Language of document : ECLI:EU:F:2008:76


17 June 2008

Case F-97/07

Chantal De Fays


Commission of the European Communities

(Civil service – Officials – Sick leave – Unauthorised absence – Arbitration procedure)

Application: brought under Articles 236 EC and 152 EA, in which Mrs De Fays seeks, in particular, annulment of the Commission’s decision of 21 June 2007 rejecting her complaint against the decision of 21 November 2006 determining that she had been absent from the service without authorisation from 19 October 2006 and that she was therefore to forfeit her salary for the period of unauthorised absence exceeding her annual leave entitlement.

Held: The application is dismissed. The parties are to bear their own costs.


1.      Procedure – Introduction of new pleas during the proceedings – Conditions

(Rules of Procedure of the Civil Service Tribunal, Arts 35(1)(d) and (e) and 43)

2.      Officials – Sick leave – Medical examination – Conclusions of the medical examination disputed

(Staff Regulations, Arts 59(1), fifth subpara., and 60, first para.)

3.      Officials – Sick leave – Medical examination – Finding that absence was unauthorised

(Staff Regulations, Arts 59(1), fourth and fifth subparas., and 60, first para.)

1.      It follows from Article 35(1)(d) and (e) in conjunction with Article 43 of the Rules of Procedure of the Civil Service Tribunal that the application must contain the subject-matter of the proceedings and the pleas and arguments of fact and of law relied on by the applicant, and that new pleas in law may not be introduced in the course of the proceedings unless they are based on matters of law or of fact which come to light in the course of the procedure. However, a submission which may be regarded as amplifying a plea made previously, whether directly or by implication, in the application, and which is closely connected therewith, will be declared admissible .

(see para. 53)


F-16/05 Falcione v Commission [2006] ECR-SC I‑A‑1‑3 and II‑A‑1‑7, para. 65; F-87/05 Ott and Others v Commission [2006] ECR-SC I‑A‑1‑73 and II‑A‑1‑263, para. 74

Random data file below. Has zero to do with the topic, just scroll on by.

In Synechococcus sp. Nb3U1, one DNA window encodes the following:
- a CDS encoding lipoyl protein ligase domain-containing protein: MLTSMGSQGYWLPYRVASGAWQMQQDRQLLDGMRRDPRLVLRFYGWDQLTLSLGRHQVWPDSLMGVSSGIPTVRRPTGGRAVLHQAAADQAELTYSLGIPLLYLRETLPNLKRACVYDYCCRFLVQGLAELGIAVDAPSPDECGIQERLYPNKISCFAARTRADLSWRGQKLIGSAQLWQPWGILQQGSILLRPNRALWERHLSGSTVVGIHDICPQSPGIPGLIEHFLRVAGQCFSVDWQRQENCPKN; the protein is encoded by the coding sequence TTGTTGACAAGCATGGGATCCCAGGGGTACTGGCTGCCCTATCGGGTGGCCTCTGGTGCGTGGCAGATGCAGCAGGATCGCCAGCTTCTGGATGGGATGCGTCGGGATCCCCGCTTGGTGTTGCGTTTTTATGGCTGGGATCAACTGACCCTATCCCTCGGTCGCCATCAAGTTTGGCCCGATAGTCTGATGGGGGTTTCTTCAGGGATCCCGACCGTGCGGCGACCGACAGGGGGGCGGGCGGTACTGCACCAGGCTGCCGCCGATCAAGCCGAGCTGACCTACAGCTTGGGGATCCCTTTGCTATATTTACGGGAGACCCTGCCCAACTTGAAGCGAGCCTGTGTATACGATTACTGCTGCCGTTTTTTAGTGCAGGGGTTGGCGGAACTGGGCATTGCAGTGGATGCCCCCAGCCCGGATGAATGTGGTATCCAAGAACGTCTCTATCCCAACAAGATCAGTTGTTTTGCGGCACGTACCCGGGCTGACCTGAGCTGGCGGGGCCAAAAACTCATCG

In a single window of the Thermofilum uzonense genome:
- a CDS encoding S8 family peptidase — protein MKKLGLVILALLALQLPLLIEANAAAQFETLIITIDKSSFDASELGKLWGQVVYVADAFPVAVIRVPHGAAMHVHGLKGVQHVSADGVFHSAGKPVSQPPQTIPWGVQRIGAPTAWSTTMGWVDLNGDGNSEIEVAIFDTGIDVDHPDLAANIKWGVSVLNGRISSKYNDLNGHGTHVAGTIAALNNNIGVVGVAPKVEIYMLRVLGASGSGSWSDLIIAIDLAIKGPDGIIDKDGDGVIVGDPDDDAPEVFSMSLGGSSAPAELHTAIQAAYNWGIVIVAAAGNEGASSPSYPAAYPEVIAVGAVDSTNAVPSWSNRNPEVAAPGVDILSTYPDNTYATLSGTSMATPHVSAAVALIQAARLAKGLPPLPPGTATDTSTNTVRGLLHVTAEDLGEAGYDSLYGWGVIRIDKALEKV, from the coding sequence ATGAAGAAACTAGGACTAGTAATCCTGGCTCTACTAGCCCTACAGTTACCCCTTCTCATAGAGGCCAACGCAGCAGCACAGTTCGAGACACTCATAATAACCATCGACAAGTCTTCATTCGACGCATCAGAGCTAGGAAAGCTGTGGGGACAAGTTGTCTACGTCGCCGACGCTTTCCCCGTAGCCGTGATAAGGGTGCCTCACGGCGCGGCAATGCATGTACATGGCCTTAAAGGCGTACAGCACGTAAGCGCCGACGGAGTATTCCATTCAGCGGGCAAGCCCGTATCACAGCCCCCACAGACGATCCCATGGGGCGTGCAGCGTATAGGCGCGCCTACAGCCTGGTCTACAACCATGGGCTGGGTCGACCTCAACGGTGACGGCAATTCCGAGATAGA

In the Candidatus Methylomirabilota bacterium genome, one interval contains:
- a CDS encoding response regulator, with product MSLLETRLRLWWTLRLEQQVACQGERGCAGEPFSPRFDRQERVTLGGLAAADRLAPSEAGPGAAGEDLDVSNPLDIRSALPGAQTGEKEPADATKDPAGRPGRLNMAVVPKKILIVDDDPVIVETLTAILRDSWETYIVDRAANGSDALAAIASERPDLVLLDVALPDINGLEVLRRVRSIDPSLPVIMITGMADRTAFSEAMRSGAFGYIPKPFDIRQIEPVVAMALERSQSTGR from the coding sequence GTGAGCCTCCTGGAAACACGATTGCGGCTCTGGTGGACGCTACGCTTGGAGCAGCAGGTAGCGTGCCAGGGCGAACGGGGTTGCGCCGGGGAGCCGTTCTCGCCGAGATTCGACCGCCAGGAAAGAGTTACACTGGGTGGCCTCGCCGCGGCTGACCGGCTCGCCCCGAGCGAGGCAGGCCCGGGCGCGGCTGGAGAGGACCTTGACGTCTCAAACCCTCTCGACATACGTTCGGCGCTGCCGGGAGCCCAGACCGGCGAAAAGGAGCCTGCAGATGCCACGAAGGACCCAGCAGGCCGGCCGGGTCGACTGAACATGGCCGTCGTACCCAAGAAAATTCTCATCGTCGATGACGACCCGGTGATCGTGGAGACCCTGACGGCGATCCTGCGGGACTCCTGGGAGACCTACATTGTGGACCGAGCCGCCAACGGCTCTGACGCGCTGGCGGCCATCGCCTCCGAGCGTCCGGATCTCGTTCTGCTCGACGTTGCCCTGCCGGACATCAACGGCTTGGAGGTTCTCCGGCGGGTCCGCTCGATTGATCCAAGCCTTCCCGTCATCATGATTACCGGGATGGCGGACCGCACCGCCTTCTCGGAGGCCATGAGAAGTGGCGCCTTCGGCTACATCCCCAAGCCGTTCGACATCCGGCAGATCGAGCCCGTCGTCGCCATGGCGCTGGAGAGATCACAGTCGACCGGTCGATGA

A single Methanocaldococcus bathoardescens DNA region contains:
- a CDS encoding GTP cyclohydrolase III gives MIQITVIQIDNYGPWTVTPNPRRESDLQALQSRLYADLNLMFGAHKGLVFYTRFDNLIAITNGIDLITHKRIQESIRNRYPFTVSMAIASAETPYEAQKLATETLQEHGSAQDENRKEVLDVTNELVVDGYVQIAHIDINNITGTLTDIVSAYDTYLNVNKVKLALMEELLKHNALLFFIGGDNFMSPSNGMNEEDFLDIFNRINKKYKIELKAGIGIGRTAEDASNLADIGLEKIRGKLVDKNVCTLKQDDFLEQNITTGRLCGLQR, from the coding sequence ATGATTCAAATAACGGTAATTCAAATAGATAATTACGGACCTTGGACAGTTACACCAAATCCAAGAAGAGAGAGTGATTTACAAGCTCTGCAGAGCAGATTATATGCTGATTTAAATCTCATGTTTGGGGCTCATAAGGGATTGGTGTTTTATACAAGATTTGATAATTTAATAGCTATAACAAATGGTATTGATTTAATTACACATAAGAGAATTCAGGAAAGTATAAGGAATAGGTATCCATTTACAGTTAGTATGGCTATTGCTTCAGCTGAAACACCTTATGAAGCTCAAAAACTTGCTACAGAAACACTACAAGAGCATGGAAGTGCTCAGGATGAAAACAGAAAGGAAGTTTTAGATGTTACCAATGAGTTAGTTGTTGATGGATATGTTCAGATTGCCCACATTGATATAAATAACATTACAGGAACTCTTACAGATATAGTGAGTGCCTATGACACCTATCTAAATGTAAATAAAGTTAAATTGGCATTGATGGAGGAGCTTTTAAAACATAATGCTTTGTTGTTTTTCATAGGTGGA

2.      The arbitration procedure involving an independent doctor referred to in the fifth subparagraph of Article 59(1) of the Staff Regulations, which is open to an official intending to challenge the conclusions of his medical examination, reflects the desire of the Community legislature to clarify the procedures for monitoring absence and the production of medical certificates. It would be contrary to that aim if an official could legitimately criticise the conclusions of a medical examination outside the procedure specially designed for that purpose, even in support of an action against a measure such as one taken on the basis of the first paragraph of Article 60 of the Staff Regulations in the event of unauthorised absence.

(see para. 56)

3.      It is clear from the wording of the fourth subparagraph of Article 59(1) and the first paragraph of Article 60 of the Staff Regulations that where the administration receives the conclusions of a medical examination showing that the official is able to carry out his duties, it is obliged to consider the official’s absence as unauthorised from the day of the examination, that absence must be deducted from the annual leave of the official concerned and, if he has used up that leave, he must forfeit his remuneration for an equivalent period. Once the authority dealing with the case has verified that the official has not requested that the medical examination be the subject of arbitration by an independent doctor under the conditions provided for in the fifth subparagraph of Article 59(1) of the Staff Regulations, it has a mandatory duty to take those measures. Consequently, the annulment of those measures on the ground that the authority had no power to take them would result only in the adoption of a decision having the same substance, once that defect was rectified on the date when it occurred.

(see para. 70)


C-111/02 P Parliament v Reynolds [2004] ECR I‑5475, paras 59 to 61